An ornithological monitoring plan at Crystal Rig wind farm in the Scottish Borders has helped four pairs of barn owls breed at the site this year, according to consultancy Natural Power.
The ornithological monitoring plan outlines the monitoring requirements as detailed in the planning conditions attached to the wind farm consent. The plan initially sought to support long-eared owls through the installation of artificial nesting baskets, as the construction of the wind farm would see their natural forest nesting habitat felled.
Although ongoing monitoring work did not find any long-eared owls present at the site, barn owls were know to use the wind farm area and breed in nearby buildings. As a result, Natural Power installed three barn owl boxes in various locations around the site to promote the growth of the local population. The consultancy subsequently monitored how many boxes were occupied and recorded the breeding success.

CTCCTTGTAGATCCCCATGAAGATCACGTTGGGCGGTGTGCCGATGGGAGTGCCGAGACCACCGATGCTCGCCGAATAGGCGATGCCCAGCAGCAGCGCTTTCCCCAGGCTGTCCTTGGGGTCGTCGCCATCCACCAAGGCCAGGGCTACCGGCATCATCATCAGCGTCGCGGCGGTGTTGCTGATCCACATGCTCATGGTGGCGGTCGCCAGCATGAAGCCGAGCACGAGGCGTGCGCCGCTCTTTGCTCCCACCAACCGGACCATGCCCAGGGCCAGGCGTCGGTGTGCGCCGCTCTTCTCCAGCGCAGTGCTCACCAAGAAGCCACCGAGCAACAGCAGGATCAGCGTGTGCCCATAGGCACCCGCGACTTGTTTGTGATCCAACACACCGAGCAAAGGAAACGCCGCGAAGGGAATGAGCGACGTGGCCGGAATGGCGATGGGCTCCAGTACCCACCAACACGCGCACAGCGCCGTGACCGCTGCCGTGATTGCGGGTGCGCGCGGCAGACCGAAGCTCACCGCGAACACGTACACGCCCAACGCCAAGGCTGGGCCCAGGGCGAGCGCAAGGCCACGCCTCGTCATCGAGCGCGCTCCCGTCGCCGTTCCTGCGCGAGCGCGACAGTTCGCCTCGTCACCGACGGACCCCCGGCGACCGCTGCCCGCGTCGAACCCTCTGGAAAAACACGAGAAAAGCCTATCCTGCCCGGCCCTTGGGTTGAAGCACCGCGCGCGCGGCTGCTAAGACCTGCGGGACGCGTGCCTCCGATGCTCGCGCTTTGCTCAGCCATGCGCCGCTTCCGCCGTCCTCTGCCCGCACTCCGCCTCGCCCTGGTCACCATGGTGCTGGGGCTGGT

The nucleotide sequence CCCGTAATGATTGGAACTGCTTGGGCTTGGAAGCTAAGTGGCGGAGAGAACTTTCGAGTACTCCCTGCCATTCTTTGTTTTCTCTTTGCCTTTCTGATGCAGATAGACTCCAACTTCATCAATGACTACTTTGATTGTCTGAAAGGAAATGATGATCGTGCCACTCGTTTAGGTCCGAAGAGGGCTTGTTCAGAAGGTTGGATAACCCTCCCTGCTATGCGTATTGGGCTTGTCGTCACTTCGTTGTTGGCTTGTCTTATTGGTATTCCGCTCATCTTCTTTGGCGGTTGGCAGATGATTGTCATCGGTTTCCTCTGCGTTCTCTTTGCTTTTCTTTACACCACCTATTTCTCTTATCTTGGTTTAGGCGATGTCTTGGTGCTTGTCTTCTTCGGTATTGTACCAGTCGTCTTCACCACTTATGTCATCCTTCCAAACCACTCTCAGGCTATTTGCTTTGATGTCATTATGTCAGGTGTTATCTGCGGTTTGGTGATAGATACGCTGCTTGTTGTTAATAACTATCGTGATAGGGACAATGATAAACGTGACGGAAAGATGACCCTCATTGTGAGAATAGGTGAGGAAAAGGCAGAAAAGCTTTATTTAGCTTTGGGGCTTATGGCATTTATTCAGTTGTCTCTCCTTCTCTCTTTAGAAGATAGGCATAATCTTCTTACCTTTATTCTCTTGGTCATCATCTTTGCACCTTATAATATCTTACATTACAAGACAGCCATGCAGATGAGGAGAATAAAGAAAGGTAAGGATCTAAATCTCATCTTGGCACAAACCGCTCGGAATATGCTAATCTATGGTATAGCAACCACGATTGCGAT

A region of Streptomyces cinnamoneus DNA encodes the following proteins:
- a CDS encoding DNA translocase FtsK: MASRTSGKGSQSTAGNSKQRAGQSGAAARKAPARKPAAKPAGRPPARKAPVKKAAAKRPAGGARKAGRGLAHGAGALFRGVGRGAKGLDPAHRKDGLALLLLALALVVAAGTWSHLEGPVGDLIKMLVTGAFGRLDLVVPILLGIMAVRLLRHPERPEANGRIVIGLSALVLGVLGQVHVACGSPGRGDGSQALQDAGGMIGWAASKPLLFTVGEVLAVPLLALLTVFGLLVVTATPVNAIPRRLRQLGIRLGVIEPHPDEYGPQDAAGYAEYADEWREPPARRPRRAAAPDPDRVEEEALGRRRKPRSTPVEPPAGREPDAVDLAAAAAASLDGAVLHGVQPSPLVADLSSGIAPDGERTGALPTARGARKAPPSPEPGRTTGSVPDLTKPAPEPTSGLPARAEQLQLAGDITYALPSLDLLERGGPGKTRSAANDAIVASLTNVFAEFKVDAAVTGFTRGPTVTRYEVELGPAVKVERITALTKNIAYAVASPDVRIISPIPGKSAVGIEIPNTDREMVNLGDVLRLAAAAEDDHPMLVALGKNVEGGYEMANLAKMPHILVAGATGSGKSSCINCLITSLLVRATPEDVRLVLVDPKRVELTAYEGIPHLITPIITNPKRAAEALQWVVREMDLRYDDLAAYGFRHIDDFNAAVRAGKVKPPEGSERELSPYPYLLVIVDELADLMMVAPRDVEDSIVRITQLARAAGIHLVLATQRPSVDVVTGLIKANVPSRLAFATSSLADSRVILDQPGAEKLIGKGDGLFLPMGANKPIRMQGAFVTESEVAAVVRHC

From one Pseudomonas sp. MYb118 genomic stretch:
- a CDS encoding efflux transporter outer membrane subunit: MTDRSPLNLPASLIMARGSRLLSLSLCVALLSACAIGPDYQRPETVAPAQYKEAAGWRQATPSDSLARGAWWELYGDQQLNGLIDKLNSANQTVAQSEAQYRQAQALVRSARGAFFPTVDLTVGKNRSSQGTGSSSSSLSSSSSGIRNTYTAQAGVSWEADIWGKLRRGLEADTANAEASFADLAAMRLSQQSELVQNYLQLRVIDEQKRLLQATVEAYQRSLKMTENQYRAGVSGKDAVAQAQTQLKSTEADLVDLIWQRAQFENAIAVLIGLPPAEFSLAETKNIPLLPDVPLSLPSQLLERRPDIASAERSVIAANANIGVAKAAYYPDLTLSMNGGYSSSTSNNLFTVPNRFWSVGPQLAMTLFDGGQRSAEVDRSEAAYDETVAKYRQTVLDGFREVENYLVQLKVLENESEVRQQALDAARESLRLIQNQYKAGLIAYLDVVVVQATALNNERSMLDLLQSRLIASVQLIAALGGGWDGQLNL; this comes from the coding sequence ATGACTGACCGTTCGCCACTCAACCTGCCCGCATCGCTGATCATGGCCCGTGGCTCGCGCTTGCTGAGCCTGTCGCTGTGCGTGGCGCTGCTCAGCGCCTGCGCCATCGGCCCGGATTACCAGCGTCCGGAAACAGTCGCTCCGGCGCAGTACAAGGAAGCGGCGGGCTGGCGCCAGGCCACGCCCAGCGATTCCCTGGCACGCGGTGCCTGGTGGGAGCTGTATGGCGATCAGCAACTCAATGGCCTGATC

In early, June a total of twelve hatchlings and nine eggs were recorded, with eight chicks still present at their nest sites in mid-July.
Pawel Plonczkier, environmental consultant at Natural Power, said: "Supporting the barn owls by provisioning artificial nest sites is vital not only for breeding birds but also for non-breeders and fledged youngsters that would use boxes for hiding and roosting – helping to increase their chance of survival."